Shopfloor Economics

Housing Starts and Permits Pulled Back in February but Were Still Encouraging Overall

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The Census Bureau and the Department of Housing and Urban Development reported that housing starts pulled back in February after notching the fastest pace since August 2007 in January. New residential construction declined 7.0 percent from an annualized 1,329,000 units in January to 1,236,000 units in February. Despite the deceleration in activity, there were some positives to note in the latest report. First, for the fifth straight month, housing starts exceeded 1.2 million units at the annual rate, which suggests that we might finally have breached and sustained that threshold of activity, which is promising. Second, single-family housing starts rose from 877,000 units in January to 902,000 units in February. It was only the second time since September 2007 that single-family construction activity has risen above 900,000 units, following the rate of 946,000 units in November. Read More

NAHB: Builder Optimism Remains Solid in March, with a Strong Outlook for Sales Over the Next Six Months

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The National Association of Home Builders (NAHB) and Wells Fargo reported that the Housing Market Index (HMI) eased marginally, down from 71 in February to 70 in March. Yet, the headline measure remained not far from December’s reading (74), which was the best since July 1999. More importantly, homebuilders are very optimistic about the next six months, despite the index for expected sales of single-family homes declining from 80—the best reading since June 2005—to 78. NAHB Chairman Randy Noel noted, “Builders’ optimism continues to be fueled by growing consumer demand for housing and confidence in the market.” NAHB Chief Economist Robert Dietz added, “A strong labor market, rising incomes and a growing economy are boosting demand for homeownership even as interest rates rise.” Read More

Philly Fed: Manufacturers Continue to Report Healthy Expansion in March

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The Federal Reserve Bank of Philadelphia said that manufacturing activity continued to be healthy in its district in March. The composite index of general business activity eased somewhat from 25.8 in February to 22.3 in March, but new orders (up from 24.5 to 35.7) and shipments (up from 15.5 to 32.4) accelerated strongly at their fastest paces in 12 months. More importantly, just over 52 percent of respondents said that new orders had increased in March, with just 16.4 percent noting declines. In addition, the labor market remained tight, with employment (up from 25.2 to 25.6) strengthening slightly and nearly 35 percent of those completing the survey suggesting that hiring had picked up in March. The average workweek (down from 13.7 to 12.8) slowed a bit in this report but was strong overall. Read More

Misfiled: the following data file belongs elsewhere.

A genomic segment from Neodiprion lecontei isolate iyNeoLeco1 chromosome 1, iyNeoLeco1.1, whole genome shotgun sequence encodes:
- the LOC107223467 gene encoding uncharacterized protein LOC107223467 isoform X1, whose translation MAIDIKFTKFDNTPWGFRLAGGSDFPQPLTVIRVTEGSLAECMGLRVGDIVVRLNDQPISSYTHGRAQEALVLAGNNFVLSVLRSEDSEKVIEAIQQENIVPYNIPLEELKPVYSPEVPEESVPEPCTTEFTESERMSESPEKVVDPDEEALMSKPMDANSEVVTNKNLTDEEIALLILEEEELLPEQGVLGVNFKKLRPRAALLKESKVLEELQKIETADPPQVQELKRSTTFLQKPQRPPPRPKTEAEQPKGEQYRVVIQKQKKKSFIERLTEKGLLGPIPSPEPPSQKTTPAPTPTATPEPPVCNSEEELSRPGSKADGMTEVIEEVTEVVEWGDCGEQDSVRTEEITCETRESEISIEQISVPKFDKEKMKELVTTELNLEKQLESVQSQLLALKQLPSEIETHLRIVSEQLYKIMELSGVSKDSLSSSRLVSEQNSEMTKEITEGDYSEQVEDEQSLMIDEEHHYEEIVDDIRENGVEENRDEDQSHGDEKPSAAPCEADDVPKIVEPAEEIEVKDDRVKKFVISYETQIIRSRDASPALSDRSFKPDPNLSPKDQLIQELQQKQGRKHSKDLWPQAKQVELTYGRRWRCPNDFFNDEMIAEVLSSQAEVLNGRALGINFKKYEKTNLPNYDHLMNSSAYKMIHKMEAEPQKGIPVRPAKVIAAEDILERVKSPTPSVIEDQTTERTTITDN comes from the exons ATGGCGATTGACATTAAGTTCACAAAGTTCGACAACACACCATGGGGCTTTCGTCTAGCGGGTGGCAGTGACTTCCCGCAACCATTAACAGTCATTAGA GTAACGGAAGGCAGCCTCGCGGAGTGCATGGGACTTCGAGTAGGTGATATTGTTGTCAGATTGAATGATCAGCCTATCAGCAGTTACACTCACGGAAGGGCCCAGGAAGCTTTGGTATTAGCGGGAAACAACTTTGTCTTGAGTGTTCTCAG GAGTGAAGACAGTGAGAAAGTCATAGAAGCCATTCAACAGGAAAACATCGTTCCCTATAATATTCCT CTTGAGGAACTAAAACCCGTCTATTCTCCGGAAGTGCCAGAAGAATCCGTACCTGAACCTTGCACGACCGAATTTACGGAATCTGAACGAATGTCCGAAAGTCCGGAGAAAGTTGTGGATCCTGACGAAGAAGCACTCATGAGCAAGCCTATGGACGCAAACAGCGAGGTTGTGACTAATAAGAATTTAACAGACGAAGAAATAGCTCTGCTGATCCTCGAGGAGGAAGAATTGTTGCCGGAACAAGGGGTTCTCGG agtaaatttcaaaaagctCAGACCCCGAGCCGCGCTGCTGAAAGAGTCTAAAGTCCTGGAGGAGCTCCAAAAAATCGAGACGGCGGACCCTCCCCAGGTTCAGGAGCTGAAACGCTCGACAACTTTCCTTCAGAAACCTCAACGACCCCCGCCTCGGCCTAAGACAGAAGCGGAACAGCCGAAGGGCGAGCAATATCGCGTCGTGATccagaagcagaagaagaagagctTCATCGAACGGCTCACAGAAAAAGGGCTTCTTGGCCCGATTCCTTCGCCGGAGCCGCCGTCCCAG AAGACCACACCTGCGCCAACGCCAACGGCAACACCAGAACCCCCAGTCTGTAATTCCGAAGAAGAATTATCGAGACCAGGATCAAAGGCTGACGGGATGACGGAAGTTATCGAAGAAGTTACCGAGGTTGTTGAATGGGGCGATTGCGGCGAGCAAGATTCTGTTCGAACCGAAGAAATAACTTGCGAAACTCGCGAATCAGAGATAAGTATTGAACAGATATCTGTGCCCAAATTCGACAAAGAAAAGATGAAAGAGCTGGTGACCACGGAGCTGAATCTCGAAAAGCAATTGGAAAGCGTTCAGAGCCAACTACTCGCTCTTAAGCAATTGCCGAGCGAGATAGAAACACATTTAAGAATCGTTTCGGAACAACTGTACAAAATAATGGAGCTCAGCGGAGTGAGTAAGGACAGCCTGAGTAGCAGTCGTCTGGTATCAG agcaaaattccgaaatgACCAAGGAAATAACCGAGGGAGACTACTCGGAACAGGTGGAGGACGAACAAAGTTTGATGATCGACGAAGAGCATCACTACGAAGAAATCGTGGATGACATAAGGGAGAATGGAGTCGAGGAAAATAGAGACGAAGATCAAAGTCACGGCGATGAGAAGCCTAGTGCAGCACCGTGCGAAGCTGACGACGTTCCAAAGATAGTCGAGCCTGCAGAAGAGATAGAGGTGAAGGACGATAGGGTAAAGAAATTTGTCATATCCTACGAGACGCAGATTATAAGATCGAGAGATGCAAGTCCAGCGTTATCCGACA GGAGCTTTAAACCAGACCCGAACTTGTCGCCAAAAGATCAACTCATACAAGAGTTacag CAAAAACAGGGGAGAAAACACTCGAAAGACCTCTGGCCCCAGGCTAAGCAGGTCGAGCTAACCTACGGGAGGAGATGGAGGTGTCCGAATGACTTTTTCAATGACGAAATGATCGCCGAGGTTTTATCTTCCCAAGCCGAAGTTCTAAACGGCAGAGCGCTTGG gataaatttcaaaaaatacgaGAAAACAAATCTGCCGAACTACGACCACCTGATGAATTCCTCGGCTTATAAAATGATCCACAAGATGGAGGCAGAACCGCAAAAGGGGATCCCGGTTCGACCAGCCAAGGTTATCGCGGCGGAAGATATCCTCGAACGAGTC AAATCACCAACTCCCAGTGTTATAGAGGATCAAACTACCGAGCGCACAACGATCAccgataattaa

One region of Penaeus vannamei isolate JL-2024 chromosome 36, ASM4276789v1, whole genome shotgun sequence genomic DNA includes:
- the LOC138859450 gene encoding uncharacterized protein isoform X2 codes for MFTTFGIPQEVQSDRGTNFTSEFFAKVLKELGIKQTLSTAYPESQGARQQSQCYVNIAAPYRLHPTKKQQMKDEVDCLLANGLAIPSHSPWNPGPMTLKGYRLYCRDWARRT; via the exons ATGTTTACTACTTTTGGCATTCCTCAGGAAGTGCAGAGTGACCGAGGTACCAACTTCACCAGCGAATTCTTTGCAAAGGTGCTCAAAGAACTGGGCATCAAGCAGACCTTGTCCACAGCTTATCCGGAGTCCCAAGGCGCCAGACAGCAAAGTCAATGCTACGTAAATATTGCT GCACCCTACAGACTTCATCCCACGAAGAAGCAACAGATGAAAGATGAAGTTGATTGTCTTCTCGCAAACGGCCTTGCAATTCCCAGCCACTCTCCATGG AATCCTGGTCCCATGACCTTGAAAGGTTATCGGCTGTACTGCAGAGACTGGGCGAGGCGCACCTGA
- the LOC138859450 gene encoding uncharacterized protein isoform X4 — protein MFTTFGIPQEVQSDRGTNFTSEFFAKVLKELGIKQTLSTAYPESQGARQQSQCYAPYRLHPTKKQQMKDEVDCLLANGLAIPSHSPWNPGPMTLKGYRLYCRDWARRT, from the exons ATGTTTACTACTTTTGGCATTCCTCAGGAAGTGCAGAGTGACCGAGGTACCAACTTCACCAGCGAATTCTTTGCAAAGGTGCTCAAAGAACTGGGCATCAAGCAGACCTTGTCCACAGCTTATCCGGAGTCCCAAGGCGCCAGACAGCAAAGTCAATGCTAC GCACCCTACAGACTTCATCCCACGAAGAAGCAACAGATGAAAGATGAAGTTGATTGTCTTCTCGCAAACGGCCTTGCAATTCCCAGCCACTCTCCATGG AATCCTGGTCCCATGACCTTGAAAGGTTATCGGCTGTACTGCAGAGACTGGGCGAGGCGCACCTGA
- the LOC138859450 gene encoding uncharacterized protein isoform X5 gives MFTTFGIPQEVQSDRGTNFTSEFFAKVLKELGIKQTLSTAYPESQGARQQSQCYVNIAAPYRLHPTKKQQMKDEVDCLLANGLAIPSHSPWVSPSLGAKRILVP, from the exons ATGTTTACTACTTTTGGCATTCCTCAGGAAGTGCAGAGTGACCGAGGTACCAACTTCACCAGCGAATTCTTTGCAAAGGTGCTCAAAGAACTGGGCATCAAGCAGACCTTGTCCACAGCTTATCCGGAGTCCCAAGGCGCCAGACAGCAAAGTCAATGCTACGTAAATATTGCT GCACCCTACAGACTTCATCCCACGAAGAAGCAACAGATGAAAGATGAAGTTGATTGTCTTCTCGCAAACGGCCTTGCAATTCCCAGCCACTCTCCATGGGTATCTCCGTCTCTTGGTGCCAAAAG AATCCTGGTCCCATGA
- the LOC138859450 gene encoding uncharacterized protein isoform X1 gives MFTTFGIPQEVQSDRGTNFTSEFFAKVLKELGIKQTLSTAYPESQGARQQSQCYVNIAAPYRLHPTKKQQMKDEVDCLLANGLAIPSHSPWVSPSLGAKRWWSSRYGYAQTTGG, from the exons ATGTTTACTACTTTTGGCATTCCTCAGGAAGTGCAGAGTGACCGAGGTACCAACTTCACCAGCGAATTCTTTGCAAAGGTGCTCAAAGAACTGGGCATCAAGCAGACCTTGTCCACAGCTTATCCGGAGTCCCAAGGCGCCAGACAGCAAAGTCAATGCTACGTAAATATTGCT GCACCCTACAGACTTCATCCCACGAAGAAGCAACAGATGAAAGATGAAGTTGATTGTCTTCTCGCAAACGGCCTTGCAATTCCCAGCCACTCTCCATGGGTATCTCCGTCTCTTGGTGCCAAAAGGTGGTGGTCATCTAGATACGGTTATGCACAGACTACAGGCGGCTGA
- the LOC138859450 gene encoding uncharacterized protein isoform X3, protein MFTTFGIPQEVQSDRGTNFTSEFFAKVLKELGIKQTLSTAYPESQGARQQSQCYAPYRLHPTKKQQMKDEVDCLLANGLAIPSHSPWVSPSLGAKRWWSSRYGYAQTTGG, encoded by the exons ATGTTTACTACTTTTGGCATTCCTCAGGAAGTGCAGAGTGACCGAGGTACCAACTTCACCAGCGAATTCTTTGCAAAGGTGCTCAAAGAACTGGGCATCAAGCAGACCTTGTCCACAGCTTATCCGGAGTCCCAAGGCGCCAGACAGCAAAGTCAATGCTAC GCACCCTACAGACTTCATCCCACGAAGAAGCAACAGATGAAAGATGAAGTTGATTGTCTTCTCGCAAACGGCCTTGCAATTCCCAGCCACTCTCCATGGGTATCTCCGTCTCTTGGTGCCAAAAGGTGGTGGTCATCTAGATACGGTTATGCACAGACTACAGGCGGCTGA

New York Fed: Continued Solid Gains in Manufacturing Activity in March

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Manufacturing activity in the New York Federal Reserve Bank’s district continued to show solid gains in manufacturing activity in March. In the latest Empire State Manufacturing Survey, the composite index of general business conditions rose from 13.1 in February to 22.5 in March. After decelerating for four straight months from the three-year high of 28.8 in October, it was encouraging to see the headline index rebound once again. Many of the key underlying data points were also higher in March, including faster expansions for new orders (up from 13.5 to 16.8), shipments (up from 12.5 to 27.0), the average workweek (up from 4.6 to 5.9) and inventories (up from 4.9 to 5.6). Read More

Producer Prices for Final Demand Goods Slowed in February, but Up 2.9 Percent Over the Past 12 Months

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The Bureau of Labor Statistics reported that producer prices for final demand goods and services rose 0.2 percent in February, easing somewhat from the 0.4 percent gain in January. For manufacturers, producer prices for final demand goods edged down 0.1 percent in February, pulling back from the 0.7 percent increase in January. Energy costs helped to boost January’s jump in input costs, with energy prices up 3.4 percent in that release; in the latest figures, energy fell 0.5 percent. Food prices declined 0.4 percent, drifting lower for the third straight month. On a year-over-year basis, final demand food and energy costs have risen 0.6 percent and 9.3 percent, respectively. Excluding food and energy, producer prices for final demand goods rose 0.2 percent in this report, increasing for the seventh consecutive month.   Read More

Retail Spending Activity Off by 0.1 Percent for the Third Straight Month in February

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Retail spending declined by 0.1 percent in February for the third straight month, starting the new year off with disappointing consumer data. Motor vehicle and parts sales were down 0.9 percent in February, decreasing for the fourth consecutive month, and one of the larger drags in the latest report. Along those lines, retail spending excluding automobiles was up 0.2 percent in February, extending the 0.1 percent gain seen in January. Despite the softer figures, the larger narrative remains an encouraging one, with consumers being a bright spot over the past year. Indeed, retail sales have risen 4.0 percent year-over-year in February, suggesting a decent pace overall even if it represented a deceleration from the more-robust rate of 5.9 percent in November. Excluding motor vehicles and parts, the pace was somewhat stronger, with retail sales up 4.4 percent over the past 12 months. Read More